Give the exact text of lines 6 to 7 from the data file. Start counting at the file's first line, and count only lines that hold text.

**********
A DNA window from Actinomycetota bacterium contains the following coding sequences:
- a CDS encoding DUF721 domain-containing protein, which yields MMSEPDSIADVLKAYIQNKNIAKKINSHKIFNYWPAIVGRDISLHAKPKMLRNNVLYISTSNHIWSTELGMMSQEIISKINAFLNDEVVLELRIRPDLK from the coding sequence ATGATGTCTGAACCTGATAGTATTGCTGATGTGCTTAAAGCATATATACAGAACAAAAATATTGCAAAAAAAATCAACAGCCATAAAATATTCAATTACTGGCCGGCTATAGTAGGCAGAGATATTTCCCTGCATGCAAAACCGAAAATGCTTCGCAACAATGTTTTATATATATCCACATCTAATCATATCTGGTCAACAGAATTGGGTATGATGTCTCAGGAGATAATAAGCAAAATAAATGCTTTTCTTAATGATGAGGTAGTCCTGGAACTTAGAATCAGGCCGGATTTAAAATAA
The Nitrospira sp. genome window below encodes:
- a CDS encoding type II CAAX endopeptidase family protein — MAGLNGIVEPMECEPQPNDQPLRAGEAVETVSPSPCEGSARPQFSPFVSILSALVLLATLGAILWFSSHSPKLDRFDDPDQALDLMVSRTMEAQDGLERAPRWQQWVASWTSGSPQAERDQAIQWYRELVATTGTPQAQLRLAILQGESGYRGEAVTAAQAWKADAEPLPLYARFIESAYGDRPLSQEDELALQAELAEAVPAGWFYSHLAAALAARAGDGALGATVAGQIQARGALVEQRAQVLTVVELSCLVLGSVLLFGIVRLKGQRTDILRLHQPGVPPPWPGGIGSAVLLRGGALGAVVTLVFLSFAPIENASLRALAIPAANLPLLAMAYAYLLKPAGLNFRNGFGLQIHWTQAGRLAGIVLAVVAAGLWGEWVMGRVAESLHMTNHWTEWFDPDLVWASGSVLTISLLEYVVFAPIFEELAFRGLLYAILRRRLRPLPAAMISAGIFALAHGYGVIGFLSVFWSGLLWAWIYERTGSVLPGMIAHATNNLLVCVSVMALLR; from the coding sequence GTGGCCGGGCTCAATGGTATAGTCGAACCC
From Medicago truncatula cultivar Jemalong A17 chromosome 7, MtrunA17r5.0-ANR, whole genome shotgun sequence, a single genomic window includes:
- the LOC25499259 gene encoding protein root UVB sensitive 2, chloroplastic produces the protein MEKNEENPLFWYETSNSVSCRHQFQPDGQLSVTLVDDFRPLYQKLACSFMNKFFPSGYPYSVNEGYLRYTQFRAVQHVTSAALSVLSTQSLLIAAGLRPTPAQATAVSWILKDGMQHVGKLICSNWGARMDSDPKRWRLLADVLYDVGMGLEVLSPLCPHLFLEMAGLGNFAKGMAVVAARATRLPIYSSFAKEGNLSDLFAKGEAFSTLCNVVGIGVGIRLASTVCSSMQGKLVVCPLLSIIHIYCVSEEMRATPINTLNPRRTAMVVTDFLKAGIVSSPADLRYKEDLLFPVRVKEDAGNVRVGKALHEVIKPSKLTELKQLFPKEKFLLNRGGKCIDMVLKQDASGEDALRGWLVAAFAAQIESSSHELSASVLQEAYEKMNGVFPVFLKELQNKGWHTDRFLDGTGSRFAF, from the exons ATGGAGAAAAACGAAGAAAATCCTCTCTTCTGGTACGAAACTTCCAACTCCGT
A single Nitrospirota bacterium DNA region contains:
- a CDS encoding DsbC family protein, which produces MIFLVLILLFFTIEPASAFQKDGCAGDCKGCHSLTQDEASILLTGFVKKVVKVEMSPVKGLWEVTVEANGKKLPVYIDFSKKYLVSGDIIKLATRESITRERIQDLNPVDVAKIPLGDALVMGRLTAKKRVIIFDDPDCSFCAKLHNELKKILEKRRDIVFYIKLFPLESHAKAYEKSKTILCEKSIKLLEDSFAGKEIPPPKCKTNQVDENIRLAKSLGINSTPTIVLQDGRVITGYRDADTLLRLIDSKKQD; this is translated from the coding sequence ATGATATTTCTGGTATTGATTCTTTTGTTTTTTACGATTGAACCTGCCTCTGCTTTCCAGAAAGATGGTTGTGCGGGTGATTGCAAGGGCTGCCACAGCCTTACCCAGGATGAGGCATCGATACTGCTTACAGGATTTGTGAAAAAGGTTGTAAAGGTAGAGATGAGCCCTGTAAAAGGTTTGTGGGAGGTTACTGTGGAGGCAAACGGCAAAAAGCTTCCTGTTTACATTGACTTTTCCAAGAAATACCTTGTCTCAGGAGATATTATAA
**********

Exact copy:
- the LOC25499259 gene encoding protein root UVB sensitive 2, chloroplastic produces the protein MEKNEENPLFWYETSNSVSCRHQFQPDGQLSVTLVDDFRPLYQKLACSFMNKFFPSGYPYSVNEGYLRYTQFRAVQHVTSAALSVLSTQSLLIAAGLRPTPAQATAVSWILKDGMQHVGKLICSNWGARMDSDPKRWRLLADVLYDVGMGLEVLSPLCPHLFLEMAGLGNFAKGMAVVAARATRLPIYSSFAKEGNLSDLFAKGEAFSTLCNVVGIGVGIRLASTVCSSMQGKLVVCPLLSIIHIYCVSEEMRATPINTLNPRRTAMVVTDFLKAGIVSSPADLRYKEDLLFPVRVKEDAGNVRVGKALHEVIKPSKLTELKQLFPKEKFLLNRGGKCIDMVLKQDASGEDALRGWLVAAFAAQIESSSHELSASVLQEAYEKMNGVFPVFLKELQNKGWHTDRFLDGTGSRFAF, from the exons ATGGAGAAAAACGAAGAAAATCCTCTCTTCTGGTACGAAACTTCCAACTCCGT
A single Nitrospirota bacterium DNA region contains: